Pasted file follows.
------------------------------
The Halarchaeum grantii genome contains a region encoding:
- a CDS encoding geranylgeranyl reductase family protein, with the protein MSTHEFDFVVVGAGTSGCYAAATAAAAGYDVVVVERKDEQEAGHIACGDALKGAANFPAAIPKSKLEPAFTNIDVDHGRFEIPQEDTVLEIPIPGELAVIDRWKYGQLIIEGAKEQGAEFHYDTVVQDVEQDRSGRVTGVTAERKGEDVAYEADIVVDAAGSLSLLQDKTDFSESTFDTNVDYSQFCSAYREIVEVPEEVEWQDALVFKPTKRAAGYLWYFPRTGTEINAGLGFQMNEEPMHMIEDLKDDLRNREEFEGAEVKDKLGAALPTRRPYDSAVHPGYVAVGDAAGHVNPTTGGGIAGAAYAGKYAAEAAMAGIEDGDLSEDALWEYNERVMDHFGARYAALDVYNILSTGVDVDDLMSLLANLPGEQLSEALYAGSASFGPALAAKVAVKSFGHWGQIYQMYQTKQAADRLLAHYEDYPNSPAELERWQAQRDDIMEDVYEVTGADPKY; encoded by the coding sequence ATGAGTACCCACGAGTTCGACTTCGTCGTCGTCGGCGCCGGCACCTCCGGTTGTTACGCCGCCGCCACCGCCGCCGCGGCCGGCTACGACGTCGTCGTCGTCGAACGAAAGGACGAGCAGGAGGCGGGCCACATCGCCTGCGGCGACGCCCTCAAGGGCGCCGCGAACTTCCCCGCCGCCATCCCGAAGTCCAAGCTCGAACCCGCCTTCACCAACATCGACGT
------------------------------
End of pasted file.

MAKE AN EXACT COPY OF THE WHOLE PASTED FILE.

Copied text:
The Halarchaeum grantii genome contains a region encoding:
- a CDS encoding geranylgeranyl reductase family protein, with the protein MSTHEFDFVVVGAGTSGCYAAATAAAAGYDVVVVERKDEQEAGHIACGDALKGAANFPAAIPKSKLEPAFTNIDVDHGRFEIPQEDTVLEIPIPGELAVIDRWKYGQLIIEGAKEQGAEFHYDTVVQDVEQDRSGRVTGVTAERKGEDVAYEADIVVDAAGSLSLLQDKTDFSESTFDTNVDYSQFCSAYREIVEVPEEVEWQDALVFKPTKRAAGYLWYFPRTGTEINAGLGFQMNEEPMHMIEDLKDDLRNREEFEGAEVKDKLGAALPTRRPYDSAVHPGYVAVGDAAGHVNPTTGGGIAGAAYAGKYAAEAAMAGIEDGDLSEDALWEYNERVMDHFGARYAALDVYNILSTGVDVDDLMSLLANLPGEQLSEALYAGSASFGPALAAKVAVKSFGHWGQIYQMYQTKQAADRLLAHYEDYPNSPAELERWQAQRDDIMEDVYEVTGADPKY; encoded by the coding sequence ATGAGTACCCACGAGTTCGACTTCGTCGTCGTCGGCGCCGGCACCTCCGGTTGTTACGCCGCCGCCACCGCCGCCGCGGCCGGCTACGACGTCGTCGTCGTCGAACGAAAGGACGAGCAGGAGGCGGGCCACATCGCCTGCGGCGACGCCCTCAAGGGCGCCGCGAACTTCCCCGCCGCCATCCCGAAGTCCAAGCTCGAACCCGCCTTCACCAACATCGACGT